For example, someone’s shared values may be their Scout Values and that person may choose to reflect on them at important times, such as when they make their Promise. Others may choose to reflect at certain times of the year, such as a faith-based festival, birthdays, meaningful events or at New Year. Some people may still celebrate events, such as Christmas, but use it as a time to celebrate family, friends and loved ones, as well as for charity and giving.

Discover more about Faiths and Beliefs in Scouts.


Planning and setting up this activity

  • This is a great activity to do to during the Islamic month of Ramadan. The dates of Ramadan change every year because Islam uses a calendar based on the cycles of the Moon.  
  • If anyone in your group is fasting, have a watertight container for them to take their shake home to enjoy during Iftar. It can be stored in the fridge for up to 24 hours.  
  • You could get in touch with the Muslim Scout Fellowship (MSF), one of our National Scout Active Support Units, and see if there are any nearby Scout groups you could link up with. MSF run a range of events over Ramadan, so see what’s happening near you.   
  • You might want to practise the recipe before the session, to see how it works with your blender. If you need to make the dates easier to blend, they can be softened by soaking them in water for 10 to 20 minutes. 
  • Remember to give a safety briefing for the cooking equipment and methods you’re using. You may wish to demonstrate the methods or activity before you all start cooking.

Talk about Ramadan 

  1. Ask if anyone knows anything about Ramadan. Does anyone in the group observe it? What does it involve?  
  2. Tell everyone some facts about Ramadan, such as:
    • Ramadan is the ninth and holiest month of the Islamic year. It lasts for around 30 days and is measured from one sighting of the crescent moon to the next.
    • It's a very spiritual time for Muslims, and an important time for self-reflection and gratitude.
    • It's the month when the Quran was first revealed to the Prophet Muhammad.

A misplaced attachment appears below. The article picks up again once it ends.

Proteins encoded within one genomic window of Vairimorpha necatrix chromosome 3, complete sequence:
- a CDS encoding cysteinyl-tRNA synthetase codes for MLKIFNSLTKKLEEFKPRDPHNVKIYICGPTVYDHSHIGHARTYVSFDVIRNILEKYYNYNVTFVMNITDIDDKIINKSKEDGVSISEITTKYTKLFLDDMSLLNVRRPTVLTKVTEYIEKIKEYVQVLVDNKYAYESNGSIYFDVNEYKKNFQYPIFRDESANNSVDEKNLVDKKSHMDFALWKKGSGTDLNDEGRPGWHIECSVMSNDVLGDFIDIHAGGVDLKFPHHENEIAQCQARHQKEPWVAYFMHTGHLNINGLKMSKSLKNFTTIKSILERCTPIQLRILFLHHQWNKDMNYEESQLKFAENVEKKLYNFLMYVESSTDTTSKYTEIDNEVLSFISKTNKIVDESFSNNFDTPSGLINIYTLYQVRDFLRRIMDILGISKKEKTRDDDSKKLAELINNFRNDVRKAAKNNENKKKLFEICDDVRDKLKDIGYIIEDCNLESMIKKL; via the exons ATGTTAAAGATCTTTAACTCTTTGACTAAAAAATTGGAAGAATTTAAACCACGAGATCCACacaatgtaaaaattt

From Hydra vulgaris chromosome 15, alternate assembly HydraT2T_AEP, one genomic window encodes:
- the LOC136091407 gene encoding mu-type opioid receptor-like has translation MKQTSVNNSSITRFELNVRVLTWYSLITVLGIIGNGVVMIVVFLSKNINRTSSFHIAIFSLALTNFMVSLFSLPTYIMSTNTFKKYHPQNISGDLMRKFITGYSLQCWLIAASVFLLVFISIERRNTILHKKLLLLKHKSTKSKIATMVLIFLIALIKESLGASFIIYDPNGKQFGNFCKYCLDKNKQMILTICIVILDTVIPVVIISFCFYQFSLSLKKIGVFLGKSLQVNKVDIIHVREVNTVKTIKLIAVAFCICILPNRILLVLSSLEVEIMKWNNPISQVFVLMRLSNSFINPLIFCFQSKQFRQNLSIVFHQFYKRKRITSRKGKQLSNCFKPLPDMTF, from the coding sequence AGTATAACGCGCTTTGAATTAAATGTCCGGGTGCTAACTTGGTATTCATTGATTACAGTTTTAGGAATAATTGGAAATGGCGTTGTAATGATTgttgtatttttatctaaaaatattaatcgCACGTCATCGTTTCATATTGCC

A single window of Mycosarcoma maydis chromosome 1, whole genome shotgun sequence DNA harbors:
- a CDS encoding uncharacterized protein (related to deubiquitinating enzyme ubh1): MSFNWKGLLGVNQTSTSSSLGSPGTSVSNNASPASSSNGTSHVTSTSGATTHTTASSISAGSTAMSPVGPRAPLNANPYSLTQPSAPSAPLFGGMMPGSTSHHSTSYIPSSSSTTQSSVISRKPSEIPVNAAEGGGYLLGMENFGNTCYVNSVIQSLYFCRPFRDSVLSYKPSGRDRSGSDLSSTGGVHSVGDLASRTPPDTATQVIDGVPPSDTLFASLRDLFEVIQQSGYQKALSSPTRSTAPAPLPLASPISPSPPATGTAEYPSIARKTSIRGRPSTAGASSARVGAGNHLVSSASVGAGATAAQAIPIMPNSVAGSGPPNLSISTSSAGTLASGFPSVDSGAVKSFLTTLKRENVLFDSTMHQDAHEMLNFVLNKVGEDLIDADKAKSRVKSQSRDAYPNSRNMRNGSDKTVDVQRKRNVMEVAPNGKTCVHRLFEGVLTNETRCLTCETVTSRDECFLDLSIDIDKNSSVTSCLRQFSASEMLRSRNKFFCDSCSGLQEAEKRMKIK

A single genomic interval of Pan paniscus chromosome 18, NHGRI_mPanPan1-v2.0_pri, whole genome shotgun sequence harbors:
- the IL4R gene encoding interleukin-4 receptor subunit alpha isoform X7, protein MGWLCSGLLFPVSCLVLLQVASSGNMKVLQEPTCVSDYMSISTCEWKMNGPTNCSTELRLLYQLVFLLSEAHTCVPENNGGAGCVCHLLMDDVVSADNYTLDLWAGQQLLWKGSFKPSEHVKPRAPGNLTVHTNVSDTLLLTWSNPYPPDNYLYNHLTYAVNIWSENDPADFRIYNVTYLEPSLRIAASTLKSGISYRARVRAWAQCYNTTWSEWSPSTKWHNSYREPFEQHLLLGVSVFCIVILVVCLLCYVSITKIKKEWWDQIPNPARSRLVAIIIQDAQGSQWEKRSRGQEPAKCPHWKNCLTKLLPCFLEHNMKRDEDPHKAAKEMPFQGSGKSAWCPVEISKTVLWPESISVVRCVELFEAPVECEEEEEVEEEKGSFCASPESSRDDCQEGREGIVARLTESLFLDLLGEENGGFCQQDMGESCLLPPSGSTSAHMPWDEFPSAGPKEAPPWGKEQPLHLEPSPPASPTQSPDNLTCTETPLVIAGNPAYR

• It's a time for fasting, worship, service, giving to charity, coming together and spiritual development. 
    • After Ramadan, Muslims have a day of celebration called Eid al-Fitr.
  3. Explain that in Islam, fasting involves going without eating or drinking anything from sunrise to sunset. Several groups of people aren’t required to fast, including children, the elderly, or people who are on their period, pregnant, breastfeeding or ill.
  4. Does anyone know what Iftar is? If they don't, tell everyone that Iftar is the meal that breaks the fast after sunset.
  5. Does anyone know why lots of people like to break their fast with dates? The Prophet Muhammad used to break his fast with dates and water. Muslims believe that Prophet Muhammad is the best example of how they should live their lives. Dates are also high in sugar, which means they’re tasty and a great way to restore low blood sugar levels after a day of fasting.  

Getting ready to cook 

  1. Everyone should wash their hands and gather in a circle.  Tell everyone you’re going to make a date shake.
  2. Now, everyone should get into smalls groups and gather their ingredients and equipment.  

Date shake recipe 


  • 200ml milk  
  • One tablespoon honey  
  • One tablespoon peanut butter  
  • One ripe banana   
  • Three dates  
  • Pinch of salt  
  • Ice (optional) 

You can also use frozen bananas in this recipe. 

Prep time: 5 mins

Cook time: 5 mins 

Makes: 1 date shake

Make your date shake